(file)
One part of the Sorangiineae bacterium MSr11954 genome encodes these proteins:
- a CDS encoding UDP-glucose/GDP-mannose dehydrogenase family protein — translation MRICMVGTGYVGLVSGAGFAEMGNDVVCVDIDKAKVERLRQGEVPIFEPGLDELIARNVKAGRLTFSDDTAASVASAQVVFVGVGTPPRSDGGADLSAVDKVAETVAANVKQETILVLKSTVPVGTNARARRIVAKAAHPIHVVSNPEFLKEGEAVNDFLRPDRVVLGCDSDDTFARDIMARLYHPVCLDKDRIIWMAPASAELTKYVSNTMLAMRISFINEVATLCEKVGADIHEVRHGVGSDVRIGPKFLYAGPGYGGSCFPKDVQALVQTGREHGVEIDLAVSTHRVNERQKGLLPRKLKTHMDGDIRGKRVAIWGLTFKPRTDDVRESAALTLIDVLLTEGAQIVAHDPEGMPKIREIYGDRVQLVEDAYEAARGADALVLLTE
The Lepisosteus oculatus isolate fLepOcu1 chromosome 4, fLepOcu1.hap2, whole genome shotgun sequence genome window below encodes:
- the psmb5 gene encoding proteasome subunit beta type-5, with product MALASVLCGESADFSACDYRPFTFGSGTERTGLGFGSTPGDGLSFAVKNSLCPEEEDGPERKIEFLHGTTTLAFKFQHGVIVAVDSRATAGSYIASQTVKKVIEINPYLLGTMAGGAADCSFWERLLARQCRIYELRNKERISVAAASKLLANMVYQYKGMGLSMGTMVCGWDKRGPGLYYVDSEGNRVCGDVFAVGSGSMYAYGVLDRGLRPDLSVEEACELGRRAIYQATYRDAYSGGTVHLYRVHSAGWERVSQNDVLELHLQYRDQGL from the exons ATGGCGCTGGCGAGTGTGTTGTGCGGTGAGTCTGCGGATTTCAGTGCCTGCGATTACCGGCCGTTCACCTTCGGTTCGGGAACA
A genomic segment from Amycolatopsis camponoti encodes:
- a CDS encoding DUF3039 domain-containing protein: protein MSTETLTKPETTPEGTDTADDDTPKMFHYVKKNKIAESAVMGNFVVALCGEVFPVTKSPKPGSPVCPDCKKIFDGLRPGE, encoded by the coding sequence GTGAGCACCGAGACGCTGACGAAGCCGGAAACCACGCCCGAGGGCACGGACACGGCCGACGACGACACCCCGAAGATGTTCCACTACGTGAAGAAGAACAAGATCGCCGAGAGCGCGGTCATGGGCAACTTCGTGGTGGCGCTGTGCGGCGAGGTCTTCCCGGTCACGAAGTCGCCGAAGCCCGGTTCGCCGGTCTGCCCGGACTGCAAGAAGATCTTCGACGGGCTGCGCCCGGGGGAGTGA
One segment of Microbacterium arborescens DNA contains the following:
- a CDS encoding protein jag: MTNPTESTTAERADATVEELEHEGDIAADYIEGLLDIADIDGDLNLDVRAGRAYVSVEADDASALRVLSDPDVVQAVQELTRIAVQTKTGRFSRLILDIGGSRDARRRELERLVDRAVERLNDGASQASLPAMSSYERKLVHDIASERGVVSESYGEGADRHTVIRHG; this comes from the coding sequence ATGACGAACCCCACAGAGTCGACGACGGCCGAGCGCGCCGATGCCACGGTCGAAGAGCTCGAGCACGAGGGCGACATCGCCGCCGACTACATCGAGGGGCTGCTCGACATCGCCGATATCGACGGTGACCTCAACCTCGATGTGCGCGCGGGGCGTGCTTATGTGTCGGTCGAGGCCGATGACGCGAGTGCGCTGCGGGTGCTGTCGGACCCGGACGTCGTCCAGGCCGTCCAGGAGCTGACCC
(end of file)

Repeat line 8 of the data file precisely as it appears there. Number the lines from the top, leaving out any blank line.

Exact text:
- a CDS encoding protein jag: MTNPTESTTAERADATVEELEHEGDIAADYIEGLLDIADIDGDLNLDVRAGRAYVSVEADDASALRVLSDPDVVQAVQELTRIAVQTKTGRFSRLILDIGGSRDARRRELERLVDRAVERLNDGASQASLPAMSSYERKLVHDIASERGVVSESYGEGADRHTVIRHG; this comes from the coding sequence ATGACGAACCCCACAGAGTCGACGACGGCCGAGCGCGCCGATGCCACGGTCGAAGAGCTCGAGCACGAGGGCGACATCGCCGCCGACTACATCGAGGGGCTGCTCGACATCGCCGATATCGACGGTGACCTCAACCTCGATGTGCGCGCGGGGCGTGCTTATGTGTCGGTCGAGGCCGATGACGCGAGTGCGCTGCGGGTGCTGTCGGACCCGGACGTCGTCCAGGCCGTCCAGGAGCTGACCC